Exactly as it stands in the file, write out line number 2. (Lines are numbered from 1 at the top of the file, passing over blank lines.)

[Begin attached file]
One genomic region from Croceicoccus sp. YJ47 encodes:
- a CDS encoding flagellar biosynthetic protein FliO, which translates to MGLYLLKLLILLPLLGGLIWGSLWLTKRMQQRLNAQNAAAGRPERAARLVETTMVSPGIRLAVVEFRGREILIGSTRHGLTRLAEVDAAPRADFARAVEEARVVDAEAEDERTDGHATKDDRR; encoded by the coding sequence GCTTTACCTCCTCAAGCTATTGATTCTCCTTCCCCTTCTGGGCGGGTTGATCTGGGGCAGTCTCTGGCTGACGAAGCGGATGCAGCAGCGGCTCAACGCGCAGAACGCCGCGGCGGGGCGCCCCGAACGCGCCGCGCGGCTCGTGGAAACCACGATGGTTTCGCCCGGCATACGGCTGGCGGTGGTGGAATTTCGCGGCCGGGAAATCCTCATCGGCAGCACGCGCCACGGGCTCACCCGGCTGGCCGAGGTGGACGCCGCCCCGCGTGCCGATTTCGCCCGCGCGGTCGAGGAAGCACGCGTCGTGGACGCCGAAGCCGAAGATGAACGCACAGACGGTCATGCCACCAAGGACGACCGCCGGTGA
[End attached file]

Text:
- a CDS encoding flagellar biosynthetic protein FliO, which translates to MGLYLLKLLILLPLLGGLIWGSLWLTKRMQQRLNAQNAAAGRPERAARLVETTMVSPGIRLAVVEFRGREILIGSTRHGLTRLAEVDAAPRADFARAVEEARVVDAEAEDERTDGHATKDDRR; encoded by the coding sequence GCTTTACCTCCTCAAGCTATTGATTCTCCTTCCCCTTCTGGGCGGGTTGATCTGGGGCAGTCTCTGGCTGACGAAGCGGATGCAGCAGCGGCTCAACGCGCAGAACGCCGCGGCGGGGCGCCCCGAACGCGCCGCGCGGCTCGTGGAAACCACGATGGTTTCGCCCGGCATACGGCTGGCGGTGGTGGAATTTCGCGGCCGGGAAATCCTCATCGGCAGCACGCGCCACGGGCTCACCCGGCTGGCCGAGGTGGACGCCGCCCCGCGTGCCGATTTCGCCCGCGCGGTCGAGGAAGCACGCGTCGTGGACGCCGAAGCCGAAGATGAACGCACAGACGGTCATGCCACCAAGGACGACCGCCGGTGA